Archive for December 6th, 2009



Anyone closely associated with the sport of football will immediately understand what is meant by two-a-days.  In the worst part of summer—in the grueling heat—two times a day—athletes focus all energy on conditioning that will help them in the new football season.  The old season is over, summer as they have known it has ended, and it soon becomes all too obvious that they are not saved from the need of additional conditioning.  

A new season is upon the church.  To be ready for it—to compete in it—it will take additional conditioning.  Two-a-days may very well be the norm for awhile.  The old season is over, summer as we have known it has ended, and it will soon become obvious that we are not saved from the need of additional conditioning.

Last season we focused on Jesus’ instructions to the disciples as recorded by Matthew; that we should go into all the world and make disciples.  This new season we will focus on an overlooked instruction which Luke records.  Luke refers to the instruction that Matthew mentions when he says that Jesus appeared after His resurrection and spoke to them about the kingdom.  Very true that Jesus said to them “Go and make disciples”.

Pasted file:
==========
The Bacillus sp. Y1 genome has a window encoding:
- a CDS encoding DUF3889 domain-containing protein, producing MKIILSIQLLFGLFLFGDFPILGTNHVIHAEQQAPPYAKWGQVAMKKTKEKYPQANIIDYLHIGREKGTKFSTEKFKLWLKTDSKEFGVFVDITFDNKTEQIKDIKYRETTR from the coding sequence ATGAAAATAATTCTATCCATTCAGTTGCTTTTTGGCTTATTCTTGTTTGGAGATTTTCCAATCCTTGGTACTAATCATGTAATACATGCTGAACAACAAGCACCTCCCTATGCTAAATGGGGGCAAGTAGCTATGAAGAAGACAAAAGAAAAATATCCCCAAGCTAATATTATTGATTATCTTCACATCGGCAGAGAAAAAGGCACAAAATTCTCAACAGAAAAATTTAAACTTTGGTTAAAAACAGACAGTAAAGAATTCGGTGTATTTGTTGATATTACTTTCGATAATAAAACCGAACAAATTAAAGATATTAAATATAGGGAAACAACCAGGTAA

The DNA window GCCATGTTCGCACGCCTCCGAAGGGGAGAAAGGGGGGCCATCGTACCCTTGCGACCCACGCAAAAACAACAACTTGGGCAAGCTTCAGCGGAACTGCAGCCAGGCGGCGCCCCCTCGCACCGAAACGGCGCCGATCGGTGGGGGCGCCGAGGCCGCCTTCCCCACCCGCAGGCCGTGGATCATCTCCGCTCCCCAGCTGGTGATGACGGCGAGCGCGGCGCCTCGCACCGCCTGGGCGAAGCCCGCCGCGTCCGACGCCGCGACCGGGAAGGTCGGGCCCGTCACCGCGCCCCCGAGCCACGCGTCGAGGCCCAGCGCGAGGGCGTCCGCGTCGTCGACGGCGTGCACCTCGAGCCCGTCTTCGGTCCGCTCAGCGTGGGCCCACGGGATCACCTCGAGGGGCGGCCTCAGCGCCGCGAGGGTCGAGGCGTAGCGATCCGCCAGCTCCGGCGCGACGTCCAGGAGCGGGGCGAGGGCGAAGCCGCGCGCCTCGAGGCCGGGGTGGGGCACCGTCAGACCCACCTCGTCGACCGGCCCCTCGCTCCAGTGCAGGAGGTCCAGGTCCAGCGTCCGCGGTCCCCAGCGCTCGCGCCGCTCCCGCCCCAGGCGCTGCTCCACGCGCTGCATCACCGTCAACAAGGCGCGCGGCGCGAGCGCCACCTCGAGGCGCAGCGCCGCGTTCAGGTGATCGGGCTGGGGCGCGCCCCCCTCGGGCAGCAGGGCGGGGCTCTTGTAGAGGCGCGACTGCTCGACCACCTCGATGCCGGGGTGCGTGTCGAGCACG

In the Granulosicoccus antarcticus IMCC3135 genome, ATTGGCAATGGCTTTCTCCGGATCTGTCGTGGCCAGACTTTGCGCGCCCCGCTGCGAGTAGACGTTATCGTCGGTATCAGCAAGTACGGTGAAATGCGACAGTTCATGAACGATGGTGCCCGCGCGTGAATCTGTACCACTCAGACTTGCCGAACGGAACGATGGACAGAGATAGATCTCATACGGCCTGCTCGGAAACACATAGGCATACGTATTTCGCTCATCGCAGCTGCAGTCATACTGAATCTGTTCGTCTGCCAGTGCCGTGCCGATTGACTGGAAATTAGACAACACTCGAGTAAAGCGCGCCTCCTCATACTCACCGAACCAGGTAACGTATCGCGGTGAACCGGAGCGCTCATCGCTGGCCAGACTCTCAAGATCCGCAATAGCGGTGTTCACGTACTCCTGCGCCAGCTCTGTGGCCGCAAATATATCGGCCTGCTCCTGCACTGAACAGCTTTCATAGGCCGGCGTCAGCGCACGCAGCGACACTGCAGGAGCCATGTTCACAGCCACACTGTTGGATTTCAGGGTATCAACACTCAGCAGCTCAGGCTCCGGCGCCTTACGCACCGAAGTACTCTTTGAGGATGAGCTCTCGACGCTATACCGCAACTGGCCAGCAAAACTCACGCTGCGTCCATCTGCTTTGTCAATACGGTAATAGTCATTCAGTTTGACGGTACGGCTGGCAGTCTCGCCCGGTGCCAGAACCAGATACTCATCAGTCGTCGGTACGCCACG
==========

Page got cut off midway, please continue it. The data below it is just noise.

But . . . there was one more bit of instruction: “Do not leave Jerusalem, but wait for the gift my Father promised”.  This gift would contain the power that would enable them to be His witnesses—that would enable them to “Go and make disciples”.

I believe we have missed the aspect of waiting.  We have gone out in our own power to do His kingdom work.  It has fell short.   

This new season will be marked by a waiting—a tarrying before God—for the power that has been lacking in former seasons.  Sure many have been converted into church goers; they once did not attend church and now they do.  But how many today were blind and now they see?  How many were dead and now they live? 

Jeremiah puts it this way:  “The harvest is past, the summer has ended, and we are not saved.”  The church is in much need of two-a-days.


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